Unprecedented air pollution is being seen in population hot spots across the globe.

Nasa has again announced that the Earth’s surface temperature has hit record highs and the chief executive of the world’s largest economy is dismantling numerous environmental protection acts.

Beyond the ecological impacts of this situation, as urbanisation continues, are metropolises doing enough to protect their citizens?

The growing hordes of people migrating to cities in search of a better life are intensifying this pollution crisis, and in an unexpected twist it is the developing economies that are making the most impressive commitments to improve matters.

Pollution is primarily an urban concern: the UN reports that, despite covering only two percent of the earth’s landmass, cities are responsible for over 60 percent of “all carbon dioxide and significant amounts of other greenhouse gas emissions”.

According to the European commission, legal air pollution limits are now being surpassed in 130 of the EU’s cities, with final warnings being issued to three countries, the UK included, earlier this month.

But perhaps this is too little too late; it has recently been reported that air pollution drives the death of around 9,000 Londoners each year.

The factors driving air pollution levels are of course magnified by rapidly growing urban populations.

Cities offer the glittering promise of economic, and perhaps social, wellbeing, particularly in countries where traditional income sources are all but disappearing. A move to the Big Smoke presents a land of opportunity and security and urbanisation shows no signs of slowing; 60 percent of the world’s population is expected to be living in cities by 2025 according to the UN.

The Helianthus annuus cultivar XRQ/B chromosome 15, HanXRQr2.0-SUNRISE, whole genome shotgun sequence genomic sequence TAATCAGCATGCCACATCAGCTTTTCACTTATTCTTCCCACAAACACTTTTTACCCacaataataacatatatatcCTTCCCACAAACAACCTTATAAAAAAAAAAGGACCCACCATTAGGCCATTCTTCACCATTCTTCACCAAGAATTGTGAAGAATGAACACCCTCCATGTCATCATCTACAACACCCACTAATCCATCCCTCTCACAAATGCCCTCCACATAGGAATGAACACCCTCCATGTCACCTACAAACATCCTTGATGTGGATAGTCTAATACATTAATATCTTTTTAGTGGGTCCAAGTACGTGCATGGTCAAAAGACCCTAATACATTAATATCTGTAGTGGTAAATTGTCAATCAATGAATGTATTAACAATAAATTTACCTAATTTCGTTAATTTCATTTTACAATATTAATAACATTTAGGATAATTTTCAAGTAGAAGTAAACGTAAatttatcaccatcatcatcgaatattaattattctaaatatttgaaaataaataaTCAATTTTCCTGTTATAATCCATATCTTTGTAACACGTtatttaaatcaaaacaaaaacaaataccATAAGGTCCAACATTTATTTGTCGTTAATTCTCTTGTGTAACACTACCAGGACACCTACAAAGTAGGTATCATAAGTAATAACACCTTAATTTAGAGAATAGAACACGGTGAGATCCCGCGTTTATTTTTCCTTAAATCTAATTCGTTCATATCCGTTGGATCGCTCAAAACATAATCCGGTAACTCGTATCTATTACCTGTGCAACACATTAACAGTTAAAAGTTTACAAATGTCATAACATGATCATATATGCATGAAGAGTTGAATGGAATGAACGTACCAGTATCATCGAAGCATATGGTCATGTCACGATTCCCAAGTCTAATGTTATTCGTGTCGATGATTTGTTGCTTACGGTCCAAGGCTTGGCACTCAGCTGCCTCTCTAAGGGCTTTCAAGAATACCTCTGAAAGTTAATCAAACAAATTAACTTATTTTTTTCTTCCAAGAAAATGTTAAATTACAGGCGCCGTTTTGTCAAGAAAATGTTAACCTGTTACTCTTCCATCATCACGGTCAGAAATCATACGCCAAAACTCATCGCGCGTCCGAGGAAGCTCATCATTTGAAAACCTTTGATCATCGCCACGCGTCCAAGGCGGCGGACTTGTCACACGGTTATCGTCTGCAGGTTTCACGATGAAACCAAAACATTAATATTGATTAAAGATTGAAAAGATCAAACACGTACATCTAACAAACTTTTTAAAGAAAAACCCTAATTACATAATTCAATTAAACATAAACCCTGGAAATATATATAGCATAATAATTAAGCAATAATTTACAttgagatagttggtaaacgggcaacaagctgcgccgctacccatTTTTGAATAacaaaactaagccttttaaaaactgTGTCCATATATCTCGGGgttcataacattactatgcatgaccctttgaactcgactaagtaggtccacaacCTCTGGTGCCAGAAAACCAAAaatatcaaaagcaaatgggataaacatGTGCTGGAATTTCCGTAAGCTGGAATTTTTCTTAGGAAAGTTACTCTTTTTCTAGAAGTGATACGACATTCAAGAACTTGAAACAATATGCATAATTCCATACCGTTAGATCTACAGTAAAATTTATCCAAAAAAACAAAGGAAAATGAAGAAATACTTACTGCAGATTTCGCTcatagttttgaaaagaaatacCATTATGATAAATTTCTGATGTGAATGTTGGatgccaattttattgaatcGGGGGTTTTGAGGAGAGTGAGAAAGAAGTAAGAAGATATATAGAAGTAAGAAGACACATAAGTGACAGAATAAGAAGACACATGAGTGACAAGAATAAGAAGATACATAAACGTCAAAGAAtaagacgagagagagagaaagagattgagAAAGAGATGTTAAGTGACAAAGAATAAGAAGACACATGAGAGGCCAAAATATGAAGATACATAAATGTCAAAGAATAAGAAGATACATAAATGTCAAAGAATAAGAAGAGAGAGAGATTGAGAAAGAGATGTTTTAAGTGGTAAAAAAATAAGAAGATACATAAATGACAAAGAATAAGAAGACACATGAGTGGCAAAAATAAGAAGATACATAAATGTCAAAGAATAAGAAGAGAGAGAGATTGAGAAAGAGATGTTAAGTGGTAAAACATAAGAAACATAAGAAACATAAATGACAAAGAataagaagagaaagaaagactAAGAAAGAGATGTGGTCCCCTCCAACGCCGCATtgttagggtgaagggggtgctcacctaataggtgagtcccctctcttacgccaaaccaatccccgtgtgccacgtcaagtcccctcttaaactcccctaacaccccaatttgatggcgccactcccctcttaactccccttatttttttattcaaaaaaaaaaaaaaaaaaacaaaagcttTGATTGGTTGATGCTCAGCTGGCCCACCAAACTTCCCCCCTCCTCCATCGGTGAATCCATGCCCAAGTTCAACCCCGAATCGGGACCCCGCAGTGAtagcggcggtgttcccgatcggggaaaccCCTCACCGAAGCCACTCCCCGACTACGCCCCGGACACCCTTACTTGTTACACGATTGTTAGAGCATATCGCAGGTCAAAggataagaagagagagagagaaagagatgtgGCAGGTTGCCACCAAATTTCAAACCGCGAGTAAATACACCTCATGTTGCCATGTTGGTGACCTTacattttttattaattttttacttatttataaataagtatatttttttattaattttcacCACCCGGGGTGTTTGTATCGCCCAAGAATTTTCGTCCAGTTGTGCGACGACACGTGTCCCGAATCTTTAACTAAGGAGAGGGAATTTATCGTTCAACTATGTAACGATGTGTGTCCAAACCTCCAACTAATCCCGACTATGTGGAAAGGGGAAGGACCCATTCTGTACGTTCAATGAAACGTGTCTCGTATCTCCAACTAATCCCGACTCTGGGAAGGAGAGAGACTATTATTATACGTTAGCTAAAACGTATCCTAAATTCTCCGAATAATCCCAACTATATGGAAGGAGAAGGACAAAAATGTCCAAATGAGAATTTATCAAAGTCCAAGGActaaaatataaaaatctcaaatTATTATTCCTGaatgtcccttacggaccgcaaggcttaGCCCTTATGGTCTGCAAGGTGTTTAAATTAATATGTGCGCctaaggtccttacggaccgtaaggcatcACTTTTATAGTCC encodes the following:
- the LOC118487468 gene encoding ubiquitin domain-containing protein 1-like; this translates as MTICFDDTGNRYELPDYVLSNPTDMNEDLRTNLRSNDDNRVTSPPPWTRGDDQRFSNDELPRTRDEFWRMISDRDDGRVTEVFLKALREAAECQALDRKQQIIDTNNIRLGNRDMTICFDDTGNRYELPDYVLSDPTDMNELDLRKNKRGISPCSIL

As more and more people move to urban areas with the hopes of a better life, metropolitan migrants are faced with a reality quite literally tarnished by blinding smog and endless health warnings.

It should be expected that mature economies have the greatest resource to make positive changes to improve their citizens’ quality of life, although, as suggested by the European Commission warnings above, they don’t seem to be doing enough.

The way industry, infrastructure and even society operates in mature markets is deeply entrenched, and improvements are hampered by the extreme and relentless demand that the sheer size of these cities places on them each day.

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While this is enough to cause even the most optimistic reader dismay, promising steps are being taken in many younger and smaller economies, which are additionally more likely to see mass urban migration.

GlobalData Cities reports that economically small cities — with nominal GDP less than $5bn and above or equal to $1bn in 2016 — will see a population influx of over 16.8m people from 2016 to 2025, 1.6 times that of economic megacities — defined as having nominal GDP above or equal to $600bn in 2016.

Improvements are being made across all levels of metropolis; be it China’s capital Beijing’s renewed commitments to reduce air pollution levels this year or the Indian state of Uttar Pradesh planting 50.4m trees to help improve air quality, at the same time breaking a world record.

Or indeed, the smaller city of Rajshahi (Bangladesh) reporting a spectacular decline in air pollution, again earning a world record in 2016, following upgrades to much-used kilns and road surfacing. Such news should provide comfort and inspiration.

Much like a nascent brand, these cities are able to be more reactive and position themselves as the new leaders, surpassing and shaming the world leaders of the past.

If the urban hot spots of tomorrow are able to champion this greener approach and found their economies and infrastructure on a focus of sustainability and citizen safety, then maybe there is hope for a healthy metropolitan future after all.